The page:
Combatting illegal logging

January 03, 2018

Combatting illegal logging

The Lacey Act is a United States law originally passed in 1900 that bans trafficking in illegal wildlife. In 2008, the Act was amended to include plants and plant products such as wood and paper. This was the world’s first ban on trade in illegally harvested and traded wood products, but it has been followed by similar legislation in the European Union, Japan and Australia.

Illegal logging is a major problem in parts of the developing world that still have large areas of forest and where law enforcement and governance is weak, including Latin America, SE Asia, Africa and the Russian Far East. Illegal logging’s environmental impacts include the loss of habitats and biodiversity: it is threatening the survival of some of the world’s most endangered primates including orangutans in Indonesia and the Siberian tiger. Illegal logging is also linked to deforestation which in turn has implications for climate change. Illegal logging in just nine forest producer countries is estimated to have released 210 million tons of carbon dioxide into the atmosphere in 2013.

Galleher is committed to strict adherence to Lacey Act provisions governing the importation, purchase, or sale of legal wood and has dedicated staff responsible for implementing our Lacey Act policy and procedures. This entails continuous and thorough efforts to exercise “due care” by:

  • Gathering and maintaining up-to-date information on all of the wood species used in our flooring and their countries of origin
  • Assessing the risk that the wood may have been illegally logged or traded
  • Mitigating risk through a variety of means, for example:
    • Requiring that suppliers of products from high-risk regions themselves adopt Lacey Compliance policies and procedures;
    • Asking that wood products from high-risk regions be independently certified as legal and sustainable;
    • Gathering documentation that provides evidence of legality, such as harvest and transportation permits;
    • Performing on-site supplier audits;
    • Testing high-risk woods to verify that they come from the sources claimed by our suppliers

Expanding on this last point, a wide range of laboratory technologies are being adapted for identification of species and geographic origin for timber products. One of the most promising for determining the origin of a wood product is stable isotope analysis which compares the ratios of common elements within timber samples to verify the harvest origin. Many common elements, such as carbon, hydrogen, oxygen and nitrogen occur naturally in different forms, known as isotopes. These are absorbed and incorporated into the molecular structure of timber as trees grow from the soil, water and air. Isotopic analysis involves measuring natural variations in the ratio of these isotopes.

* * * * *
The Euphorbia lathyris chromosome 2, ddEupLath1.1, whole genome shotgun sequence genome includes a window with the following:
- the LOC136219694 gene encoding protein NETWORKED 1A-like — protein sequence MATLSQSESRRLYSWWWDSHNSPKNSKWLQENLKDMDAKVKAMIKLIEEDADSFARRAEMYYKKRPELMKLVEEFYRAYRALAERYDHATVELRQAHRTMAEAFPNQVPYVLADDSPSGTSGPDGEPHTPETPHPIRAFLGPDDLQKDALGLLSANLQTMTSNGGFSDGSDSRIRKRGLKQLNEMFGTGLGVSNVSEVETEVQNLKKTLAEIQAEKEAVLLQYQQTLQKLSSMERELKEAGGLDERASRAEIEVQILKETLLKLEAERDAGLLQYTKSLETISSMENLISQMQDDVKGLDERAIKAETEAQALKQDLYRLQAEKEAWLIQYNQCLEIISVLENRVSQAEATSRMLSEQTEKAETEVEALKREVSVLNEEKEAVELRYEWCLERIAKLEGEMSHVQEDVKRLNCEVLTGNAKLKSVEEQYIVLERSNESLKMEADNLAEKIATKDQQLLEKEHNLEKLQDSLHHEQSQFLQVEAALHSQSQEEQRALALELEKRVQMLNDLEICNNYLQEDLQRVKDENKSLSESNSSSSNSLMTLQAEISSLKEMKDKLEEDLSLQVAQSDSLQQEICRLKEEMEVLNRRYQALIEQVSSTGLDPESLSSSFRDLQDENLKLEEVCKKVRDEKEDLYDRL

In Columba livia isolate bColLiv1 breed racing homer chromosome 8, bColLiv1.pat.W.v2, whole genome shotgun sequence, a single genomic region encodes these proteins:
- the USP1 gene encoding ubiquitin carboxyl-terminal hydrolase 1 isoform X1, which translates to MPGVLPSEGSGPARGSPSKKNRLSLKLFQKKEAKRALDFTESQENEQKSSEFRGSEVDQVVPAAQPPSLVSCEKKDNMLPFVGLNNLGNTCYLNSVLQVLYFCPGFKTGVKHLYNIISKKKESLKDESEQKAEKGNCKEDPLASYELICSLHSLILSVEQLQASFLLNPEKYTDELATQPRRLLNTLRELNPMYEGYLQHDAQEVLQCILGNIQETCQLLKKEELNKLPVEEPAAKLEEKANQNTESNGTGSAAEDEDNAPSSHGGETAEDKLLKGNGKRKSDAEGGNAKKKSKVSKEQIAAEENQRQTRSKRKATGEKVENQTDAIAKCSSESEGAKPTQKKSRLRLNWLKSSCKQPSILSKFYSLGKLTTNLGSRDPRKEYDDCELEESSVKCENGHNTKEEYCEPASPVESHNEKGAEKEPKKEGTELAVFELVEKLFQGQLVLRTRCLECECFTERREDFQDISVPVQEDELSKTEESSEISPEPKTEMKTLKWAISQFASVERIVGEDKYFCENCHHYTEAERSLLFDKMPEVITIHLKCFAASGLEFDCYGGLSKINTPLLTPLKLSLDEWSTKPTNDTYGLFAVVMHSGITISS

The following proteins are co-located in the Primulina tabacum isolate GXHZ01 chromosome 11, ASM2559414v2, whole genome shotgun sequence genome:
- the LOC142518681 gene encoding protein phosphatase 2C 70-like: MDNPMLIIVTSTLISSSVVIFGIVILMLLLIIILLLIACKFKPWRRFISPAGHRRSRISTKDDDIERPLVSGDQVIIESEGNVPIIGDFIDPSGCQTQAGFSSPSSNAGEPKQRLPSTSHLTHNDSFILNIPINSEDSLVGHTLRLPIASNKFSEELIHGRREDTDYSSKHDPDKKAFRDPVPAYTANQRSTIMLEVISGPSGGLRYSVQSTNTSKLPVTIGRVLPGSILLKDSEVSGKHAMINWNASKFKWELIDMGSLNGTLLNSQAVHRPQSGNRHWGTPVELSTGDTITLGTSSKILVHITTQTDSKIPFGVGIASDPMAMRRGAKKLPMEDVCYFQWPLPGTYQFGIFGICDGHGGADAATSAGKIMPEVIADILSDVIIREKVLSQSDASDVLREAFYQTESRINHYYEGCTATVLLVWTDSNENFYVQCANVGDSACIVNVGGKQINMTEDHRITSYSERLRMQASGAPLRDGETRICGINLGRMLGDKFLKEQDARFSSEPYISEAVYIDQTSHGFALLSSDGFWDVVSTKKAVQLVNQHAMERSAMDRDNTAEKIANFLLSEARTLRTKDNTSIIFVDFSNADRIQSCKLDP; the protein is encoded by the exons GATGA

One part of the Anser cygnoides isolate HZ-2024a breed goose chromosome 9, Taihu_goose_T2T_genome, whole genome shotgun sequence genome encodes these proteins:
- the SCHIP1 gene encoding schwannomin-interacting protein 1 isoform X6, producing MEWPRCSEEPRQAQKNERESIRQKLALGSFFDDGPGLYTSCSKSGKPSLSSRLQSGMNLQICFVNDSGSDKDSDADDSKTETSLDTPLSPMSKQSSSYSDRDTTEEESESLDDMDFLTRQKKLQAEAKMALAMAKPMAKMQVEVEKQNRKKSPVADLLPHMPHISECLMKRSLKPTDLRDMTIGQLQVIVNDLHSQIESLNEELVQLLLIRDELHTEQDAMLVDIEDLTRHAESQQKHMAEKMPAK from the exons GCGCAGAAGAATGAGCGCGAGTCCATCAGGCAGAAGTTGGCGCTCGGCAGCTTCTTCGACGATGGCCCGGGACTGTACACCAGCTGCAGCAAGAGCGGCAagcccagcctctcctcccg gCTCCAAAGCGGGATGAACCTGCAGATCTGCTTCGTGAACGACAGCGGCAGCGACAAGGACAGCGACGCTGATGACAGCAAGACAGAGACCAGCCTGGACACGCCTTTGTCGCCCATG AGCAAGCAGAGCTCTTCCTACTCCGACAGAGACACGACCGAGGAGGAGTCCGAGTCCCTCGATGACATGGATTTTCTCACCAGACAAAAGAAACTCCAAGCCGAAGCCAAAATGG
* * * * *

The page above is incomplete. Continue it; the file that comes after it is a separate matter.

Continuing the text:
While stable isotope analysis has relatively recently been applied to timber, it has been used for years to identify the provenance of eggs, wine, beef, caviar, fish and other products of the food industry. As verifying the origin of harvest is key in concluding low risk for some supply chains, isotope analysis is an extremely useful assessment tool.

Galleher has begun doing isotopic testing of samples of the European Oak used in our Monarch Plank and Reward product lines. Euro Oak can be very low or high risk depending on the country where it is harvested. In general, countries in eastern Europe such as France and Germany have strong laws and effective enforcement, while the incidence of illegal logging is much higher in eastern European countries like Romania and Russia. But it is difficult or impossible to visually distinguish Oak from western and eastern Europe. Galleher insists that all of our European Oak comes from western Europe, but we perform random isotopic testing to keep our suppliers honest.

It’s because of efforts like these that Galleher is recognized as being an industry leader in Lacey compliance.

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